function mergeSort(items){
if (items.length < 2) {
return items;
}
var middle = Math.floor(items.length / 2),
left = items.slice(0, middle),
right = items.slice(middle),
params = merge(mergeSort(left), mergeSort(right));
// Add the arguments to replace everything between 0 and last item in the array
params.unshift(0, items.length);
items.splice.apply(items, params);
return items;
}
```

This version of the `mergeSort()`

function stores the results of the sort in a variable called `params`

. The best way to replace items in an array is using the `splice()`

method, which accepts two or more arguments. The first argument is the index of the first value to replace and the second argument is the number of values to replace. Each subsequent argument is the value to be inserted in that position. Since there is no way to pass an array of values into `splice()`

, you need to use `apply()`

and pass in the first two arguments combined with the sorted array. So, `0`

and `items.length`

are added to the front of the array using `unshift()`

so that `apply()`

can be used with `splice()`

. Then, the original array is returned.

Merge sort may be the most useful sorting algorithm you will learn because of its good performance and easy implementation. As with the other sorting algorithms I’ve covered, it’s still best to start with the native `Array.prototype.sort()`

before attempting to implement an additional algorithm yourself. In most cases, the native method will do the right thing and provide the fastest possible implementation. Note, however, that not all implementations use a stable sorting algorithm. If using a stable sorting algorithm is important to you then you will need to implement one yourself.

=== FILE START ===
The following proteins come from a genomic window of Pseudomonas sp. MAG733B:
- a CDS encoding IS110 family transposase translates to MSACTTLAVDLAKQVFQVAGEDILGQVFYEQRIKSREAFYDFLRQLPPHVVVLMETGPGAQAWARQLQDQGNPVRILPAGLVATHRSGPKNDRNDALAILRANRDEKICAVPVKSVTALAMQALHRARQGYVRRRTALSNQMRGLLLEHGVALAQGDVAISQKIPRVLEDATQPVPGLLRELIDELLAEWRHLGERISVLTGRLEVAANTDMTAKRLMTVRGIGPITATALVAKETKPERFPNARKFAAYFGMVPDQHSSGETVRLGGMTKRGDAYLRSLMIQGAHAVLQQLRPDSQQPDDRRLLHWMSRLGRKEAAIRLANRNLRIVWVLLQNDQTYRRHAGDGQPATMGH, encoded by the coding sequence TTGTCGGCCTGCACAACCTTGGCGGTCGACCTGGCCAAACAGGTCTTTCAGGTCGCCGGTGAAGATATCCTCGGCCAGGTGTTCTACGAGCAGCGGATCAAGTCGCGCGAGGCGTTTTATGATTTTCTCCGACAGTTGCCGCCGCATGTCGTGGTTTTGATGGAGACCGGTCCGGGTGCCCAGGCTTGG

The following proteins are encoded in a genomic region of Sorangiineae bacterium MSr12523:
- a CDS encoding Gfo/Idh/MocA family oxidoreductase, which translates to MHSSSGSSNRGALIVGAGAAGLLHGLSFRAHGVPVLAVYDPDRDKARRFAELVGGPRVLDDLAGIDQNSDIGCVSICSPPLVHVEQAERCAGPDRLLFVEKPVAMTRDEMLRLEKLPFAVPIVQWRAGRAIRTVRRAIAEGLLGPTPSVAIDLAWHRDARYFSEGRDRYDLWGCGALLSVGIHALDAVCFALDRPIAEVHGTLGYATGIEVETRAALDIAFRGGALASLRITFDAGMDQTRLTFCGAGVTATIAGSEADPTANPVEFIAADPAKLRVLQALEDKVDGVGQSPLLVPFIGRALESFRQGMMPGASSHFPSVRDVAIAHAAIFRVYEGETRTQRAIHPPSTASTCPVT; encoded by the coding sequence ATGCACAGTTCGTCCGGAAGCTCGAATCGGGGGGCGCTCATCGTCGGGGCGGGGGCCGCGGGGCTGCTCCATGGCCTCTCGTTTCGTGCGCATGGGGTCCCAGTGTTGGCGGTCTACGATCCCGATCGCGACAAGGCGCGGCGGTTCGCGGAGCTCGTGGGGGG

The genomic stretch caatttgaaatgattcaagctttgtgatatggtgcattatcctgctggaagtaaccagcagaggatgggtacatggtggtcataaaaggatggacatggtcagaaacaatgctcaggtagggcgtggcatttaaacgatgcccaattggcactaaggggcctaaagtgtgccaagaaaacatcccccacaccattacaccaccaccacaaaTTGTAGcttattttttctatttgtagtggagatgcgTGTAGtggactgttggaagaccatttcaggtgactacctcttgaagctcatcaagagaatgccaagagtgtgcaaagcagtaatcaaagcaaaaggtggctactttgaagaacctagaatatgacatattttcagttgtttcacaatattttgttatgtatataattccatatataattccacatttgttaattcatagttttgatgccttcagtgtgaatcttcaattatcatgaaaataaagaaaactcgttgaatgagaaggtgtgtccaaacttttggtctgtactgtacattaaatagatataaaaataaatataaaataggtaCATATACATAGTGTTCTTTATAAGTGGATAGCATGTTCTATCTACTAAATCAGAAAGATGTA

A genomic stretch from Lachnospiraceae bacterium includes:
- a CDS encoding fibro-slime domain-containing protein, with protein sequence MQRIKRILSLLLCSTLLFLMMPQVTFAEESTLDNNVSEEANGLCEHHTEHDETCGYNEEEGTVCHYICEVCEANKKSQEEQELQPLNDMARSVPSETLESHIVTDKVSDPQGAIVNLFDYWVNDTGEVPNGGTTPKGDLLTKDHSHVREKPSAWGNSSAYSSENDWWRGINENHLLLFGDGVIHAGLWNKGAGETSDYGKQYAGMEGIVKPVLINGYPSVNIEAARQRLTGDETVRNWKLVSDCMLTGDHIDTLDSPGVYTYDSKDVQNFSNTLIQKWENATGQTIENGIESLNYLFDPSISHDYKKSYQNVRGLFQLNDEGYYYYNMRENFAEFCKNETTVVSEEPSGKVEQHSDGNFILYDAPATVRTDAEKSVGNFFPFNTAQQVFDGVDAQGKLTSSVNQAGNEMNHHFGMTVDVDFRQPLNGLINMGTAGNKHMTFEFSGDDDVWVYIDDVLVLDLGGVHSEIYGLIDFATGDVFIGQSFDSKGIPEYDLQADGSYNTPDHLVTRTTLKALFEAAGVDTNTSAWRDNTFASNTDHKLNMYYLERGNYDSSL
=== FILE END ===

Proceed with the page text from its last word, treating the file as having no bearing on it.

You can get both versions of `mergeSort()`

from my GitHub project, Computer Science in JavaScript.

Disclaimer: Any viewpoints and opinions expressed in this article are those of Nicholas C. Zakas and do not, in any way, reflect those of my employer, my colleagues, Wrox Publishing, O'Reilly Publishing, or anyone else. I speak only for myself, not for them.

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## 3 Comments

[...] Computer science and JavaScript: Merge sort (NCZOnline) [...]

Geek Reading October 2, 2012 | Regular Geek on October 2nd, 2012 at 9:00 am

Hi Nicholas,

thank you for this great article. I was amazed that merge sort is used in Firefox and Safari! Do you know what implementation is used in the other modern browsers, like Chrome, Opera and MSIE?

Indeed merge sort’s worst-case is O(n.log(n)), but in your implementation you need to use additional memory for “left”, “right” and “result” and this makes it perhaps slower in practice than quicksort, which sorts in place! Of course quicksort’s worst-case is O(n*n), but that isn’t true for heapsort which again is as fast as merge sort and doesn’t need additional memory.

For sure the running time of user defined merge sort in javascript will be slower than Array.prototype.sort. Actually can you benchmark the running time of both approaches? Is there any possibility for user defined heapsort to be faster than Array.prototype.sort (in Firefox for instance) where we already know that merge sort is used?

stoimen on October 3rd, 2012 at 12:22 am

@Stoimen – Chrome uses quicksort, I’m not sure what the other is used. Because the point of this article wasn’t to discuss performance, I haven’t done any benchmarks. I wanted to explain the concept more than anything else. Please feel free to run some benchmarks and let me know what you find.

Nicholas C. Zakas on October 3rd, 2012 at 8:49 am